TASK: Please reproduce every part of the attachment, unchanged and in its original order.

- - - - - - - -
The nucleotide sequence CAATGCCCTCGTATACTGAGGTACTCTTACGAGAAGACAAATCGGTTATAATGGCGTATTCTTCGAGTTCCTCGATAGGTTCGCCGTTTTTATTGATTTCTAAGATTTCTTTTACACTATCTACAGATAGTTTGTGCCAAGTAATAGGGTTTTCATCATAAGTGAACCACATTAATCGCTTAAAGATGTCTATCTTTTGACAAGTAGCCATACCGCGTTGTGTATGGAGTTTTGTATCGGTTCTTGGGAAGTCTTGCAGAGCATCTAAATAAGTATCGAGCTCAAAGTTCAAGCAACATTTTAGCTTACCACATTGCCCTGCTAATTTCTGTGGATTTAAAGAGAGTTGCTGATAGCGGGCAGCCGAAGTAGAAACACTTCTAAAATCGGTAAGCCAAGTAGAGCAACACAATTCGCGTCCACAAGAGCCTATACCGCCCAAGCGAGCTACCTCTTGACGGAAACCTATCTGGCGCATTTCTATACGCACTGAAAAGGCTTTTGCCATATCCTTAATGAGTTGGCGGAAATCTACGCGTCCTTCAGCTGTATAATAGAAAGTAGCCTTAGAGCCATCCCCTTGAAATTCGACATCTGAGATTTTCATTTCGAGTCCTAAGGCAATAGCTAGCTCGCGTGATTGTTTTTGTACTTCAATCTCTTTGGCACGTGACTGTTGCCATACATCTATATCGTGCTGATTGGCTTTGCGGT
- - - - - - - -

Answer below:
The nucleotide sequence CAATGCCCTCGTATACTGAGGTACTCTTACGAGAAGACAAATCGGTTATAATGGCGTATTCTTCGAGTTCCTCGATAGGTTCGCCGTTTTTATTGATTTCTAAGATTTCTTTTACACTATCTACAGATAGTTTGTGCCAAGTAATAGGGTTTTCATCATAAGTGAACCACATTAATCGCTTAAAGATGTCTATCTTTTGACAAGTAGCCATACCGCGTTGTGTATGGAGTTTTGTATCGGTTCTTGGGAAGTCTTGCAGAGCATCTAAATAAGTATCGAGCTCAAAGTTCAAGCAACATTTTAGCTTACCACATTGCCCTGCTAATTTCTGTGGATTTAAAGAGAGTTGCTGATAGCGGGCAGCCGAAGTAGAAACACTTCTAAAATCGGTAAGCCAAGTAGAGCAACACAATTCGCGTCCACAAGAGCCTATACCGCCCAAGCGAGCTACCTCTTGACGGAAACCTATCTGGCGCATTTCTATACGCACTGAAAAGGCTTTTGCCATATCCTTAATGAGTTGGCGGAAATCTACGCGTCCTTCAGCTGTATAATAGAAAGTAGCCTTAGAGCCATCCCCTTGAAATTCGACATCTGAGATTTTCATTTCGAGTCCTAAGGCAATAGCTAGCTCGCGTGATTGTTTTTGTACTTCAATCTCTTTGGCACGTGACTGTTGCCATACATCTATATCGTGCTGATTGGCTTTGCGGT